Botanical Name: Rosmarinus officinalis
Spice Form: Whole, Ground, Crushed & Sifted
Rosemary is native to the Mediterranean region. Since its primordial Mediterranean origins, the woodsy-citrus-like fragrance of rosemary has graced gardens and kitchens throughout the world. Rosemary, a member of the mint family lamiaceae is one of those herbs with a thousand uses, not only for cooking purposes but they are made into an oil or used in perfumes and shampoos. Rosemary is one of the most commonly found herbs in a spice rack, and for good reason ”“ it has a wonderful taste and aroma.
The rosemary herb is spicy and warm, and is o ften paired with rich meats such as lamb and steaks. In cooking, rosemary is used as a seasoning in a variety of dishes, such as soups, casseroles, salads, and stews. Use rosemary with chicken and other poultry and fish, especially oily fish. It also pairs well with grains, mushrooms, onions, peas, potatoes, and spinach. Rosemary is a favorite in savory cooked dishes, baked goods, and even added to desserts. Rosemary is a very popular herb in Italian cooking, in which it is often used in vegetable preparations ”“ particularly, roasted potatoes. Rosemary is great with all kinds of grilled meats and fish. Unlike many other aromatic herbs, rosemary does not lose its flavor by long cooking.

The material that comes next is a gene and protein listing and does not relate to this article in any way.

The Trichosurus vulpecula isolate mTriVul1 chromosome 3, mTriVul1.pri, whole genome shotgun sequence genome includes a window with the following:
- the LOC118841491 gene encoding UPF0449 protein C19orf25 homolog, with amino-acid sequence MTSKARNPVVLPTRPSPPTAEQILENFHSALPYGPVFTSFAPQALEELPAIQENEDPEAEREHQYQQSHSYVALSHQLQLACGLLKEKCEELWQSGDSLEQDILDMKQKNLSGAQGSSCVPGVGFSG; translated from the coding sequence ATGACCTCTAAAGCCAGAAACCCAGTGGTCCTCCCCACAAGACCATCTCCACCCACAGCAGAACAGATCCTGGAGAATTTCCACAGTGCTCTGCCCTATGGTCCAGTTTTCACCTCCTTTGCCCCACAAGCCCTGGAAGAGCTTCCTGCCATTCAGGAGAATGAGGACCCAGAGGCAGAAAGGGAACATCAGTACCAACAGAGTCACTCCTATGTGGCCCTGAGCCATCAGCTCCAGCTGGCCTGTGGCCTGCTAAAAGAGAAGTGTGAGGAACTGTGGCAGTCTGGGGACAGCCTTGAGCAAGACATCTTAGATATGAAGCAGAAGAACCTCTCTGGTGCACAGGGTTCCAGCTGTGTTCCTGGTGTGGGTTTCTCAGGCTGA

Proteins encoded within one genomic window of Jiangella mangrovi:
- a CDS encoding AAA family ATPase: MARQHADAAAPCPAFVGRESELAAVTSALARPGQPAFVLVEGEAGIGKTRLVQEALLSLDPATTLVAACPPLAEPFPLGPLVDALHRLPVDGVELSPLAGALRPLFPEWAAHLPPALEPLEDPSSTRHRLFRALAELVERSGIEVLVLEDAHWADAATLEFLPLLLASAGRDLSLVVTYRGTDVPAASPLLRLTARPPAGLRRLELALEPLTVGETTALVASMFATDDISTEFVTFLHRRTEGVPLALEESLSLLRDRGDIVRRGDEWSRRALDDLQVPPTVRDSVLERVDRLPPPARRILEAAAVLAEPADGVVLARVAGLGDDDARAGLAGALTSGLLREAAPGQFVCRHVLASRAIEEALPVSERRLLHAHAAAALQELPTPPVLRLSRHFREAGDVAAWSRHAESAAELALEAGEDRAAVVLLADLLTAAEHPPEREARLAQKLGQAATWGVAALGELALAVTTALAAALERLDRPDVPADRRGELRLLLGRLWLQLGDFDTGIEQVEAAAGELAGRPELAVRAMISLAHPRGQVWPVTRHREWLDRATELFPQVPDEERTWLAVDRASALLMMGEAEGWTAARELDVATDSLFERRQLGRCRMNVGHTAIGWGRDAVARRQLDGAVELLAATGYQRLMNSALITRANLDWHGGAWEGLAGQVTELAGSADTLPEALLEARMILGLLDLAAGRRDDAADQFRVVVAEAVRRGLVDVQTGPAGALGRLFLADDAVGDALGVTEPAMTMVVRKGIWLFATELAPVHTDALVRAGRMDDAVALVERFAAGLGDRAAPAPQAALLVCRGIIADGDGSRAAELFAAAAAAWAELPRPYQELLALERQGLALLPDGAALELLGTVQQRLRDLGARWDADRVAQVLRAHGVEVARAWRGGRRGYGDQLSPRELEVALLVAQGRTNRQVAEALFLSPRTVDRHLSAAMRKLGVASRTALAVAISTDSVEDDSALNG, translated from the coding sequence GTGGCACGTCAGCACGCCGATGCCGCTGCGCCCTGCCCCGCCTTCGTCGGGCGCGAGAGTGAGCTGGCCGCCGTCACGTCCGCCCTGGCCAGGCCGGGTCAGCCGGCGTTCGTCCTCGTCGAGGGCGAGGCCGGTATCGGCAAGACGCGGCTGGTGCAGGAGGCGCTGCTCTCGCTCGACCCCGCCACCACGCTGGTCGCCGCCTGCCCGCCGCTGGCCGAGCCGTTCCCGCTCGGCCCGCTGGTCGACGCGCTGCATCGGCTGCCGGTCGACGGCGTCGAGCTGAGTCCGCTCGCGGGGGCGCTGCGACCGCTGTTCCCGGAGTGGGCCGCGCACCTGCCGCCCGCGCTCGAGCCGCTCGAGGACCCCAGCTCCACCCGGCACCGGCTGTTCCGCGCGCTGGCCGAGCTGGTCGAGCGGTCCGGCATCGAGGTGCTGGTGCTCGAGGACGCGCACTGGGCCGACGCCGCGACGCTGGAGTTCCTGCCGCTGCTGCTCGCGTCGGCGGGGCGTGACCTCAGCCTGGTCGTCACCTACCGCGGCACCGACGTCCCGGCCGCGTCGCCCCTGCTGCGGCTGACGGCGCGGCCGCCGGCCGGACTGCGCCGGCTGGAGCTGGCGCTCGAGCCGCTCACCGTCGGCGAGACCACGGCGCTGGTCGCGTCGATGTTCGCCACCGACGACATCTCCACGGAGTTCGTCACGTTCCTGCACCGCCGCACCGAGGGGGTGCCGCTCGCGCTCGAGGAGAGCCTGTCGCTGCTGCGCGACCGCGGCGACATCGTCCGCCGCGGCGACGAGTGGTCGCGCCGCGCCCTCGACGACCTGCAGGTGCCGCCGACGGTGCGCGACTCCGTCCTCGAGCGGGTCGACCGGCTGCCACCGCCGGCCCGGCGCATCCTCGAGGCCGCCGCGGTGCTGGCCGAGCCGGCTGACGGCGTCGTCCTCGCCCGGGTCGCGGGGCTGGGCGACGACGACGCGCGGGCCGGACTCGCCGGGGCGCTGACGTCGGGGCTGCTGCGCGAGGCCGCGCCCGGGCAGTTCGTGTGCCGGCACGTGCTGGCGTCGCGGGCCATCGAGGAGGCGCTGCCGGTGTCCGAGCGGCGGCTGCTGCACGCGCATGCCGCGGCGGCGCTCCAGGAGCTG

Cultivating and Harvesting
Rosemary is an evergreen perennial that likes full sun and well-drained sandy soil. Plant seeds in the Spring, after it warmed up. Once your plant is established (around 6 weeks), you can harvest rosemary cuttings at any time for daily culinary use. In fact, pruning will give you full and healthy plants.